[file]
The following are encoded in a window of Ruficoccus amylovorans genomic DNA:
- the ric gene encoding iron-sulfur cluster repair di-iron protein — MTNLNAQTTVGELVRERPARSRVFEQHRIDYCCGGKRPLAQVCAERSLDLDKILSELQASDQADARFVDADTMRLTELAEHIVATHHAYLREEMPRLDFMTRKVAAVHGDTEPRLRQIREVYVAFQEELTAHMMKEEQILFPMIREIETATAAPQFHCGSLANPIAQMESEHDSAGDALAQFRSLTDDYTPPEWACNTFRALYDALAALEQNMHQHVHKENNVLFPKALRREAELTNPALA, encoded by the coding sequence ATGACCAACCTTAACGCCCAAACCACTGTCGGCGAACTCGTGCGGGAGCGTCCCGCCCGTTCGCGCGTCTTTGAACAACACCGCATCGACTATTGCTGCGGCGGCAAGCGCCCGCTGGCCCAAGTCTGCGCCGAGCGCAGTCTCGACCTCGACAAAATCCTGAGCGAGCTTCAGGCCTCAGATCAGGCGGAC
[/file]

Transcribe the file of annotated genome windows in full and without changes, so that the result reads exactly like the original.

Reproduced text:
The following are encoded in a window of Ruficoccus amylovorans genomic DNA:
- the ric gene encoding iron-sulfur cluster repair di-iron protein — MTNLNAQTTVGELVRERPARSRVFEQHRIDYCCGGKRPLAQVCAERSLDLDKILSELQASDQADARFVDADTMRLTELAEHIVATHHAYLREEMPRLDFMTRKVAAVHGDTEPRLRQIREVYVAFQEELTAHMMKEEQILFPMIREIETATAAPQFHCGSLANPIAQMESEHDSAGDALAQFRSLTDDYTPPEWACNTFRALYDALAALEQNMHQHVHKENNVLFPKALRREAELTNPALA, encoded by the coding sequence ATGACCAACCTTAACGCCCAAACCACTGTCGGCGAACTCGTGCGGGAGCGTCCCGCCCGTTCGCGCGTCTTTGAACAACACCGCATCGACTATTGCTGCGGCGGCAAGCGCCCGCTGGCCCAAGTCTGCGCCGAGCGCAGTCTCGACCTCGACAAAATCCTGAGCGAGCTTCAGGCCTCAGATCAGGCGGAC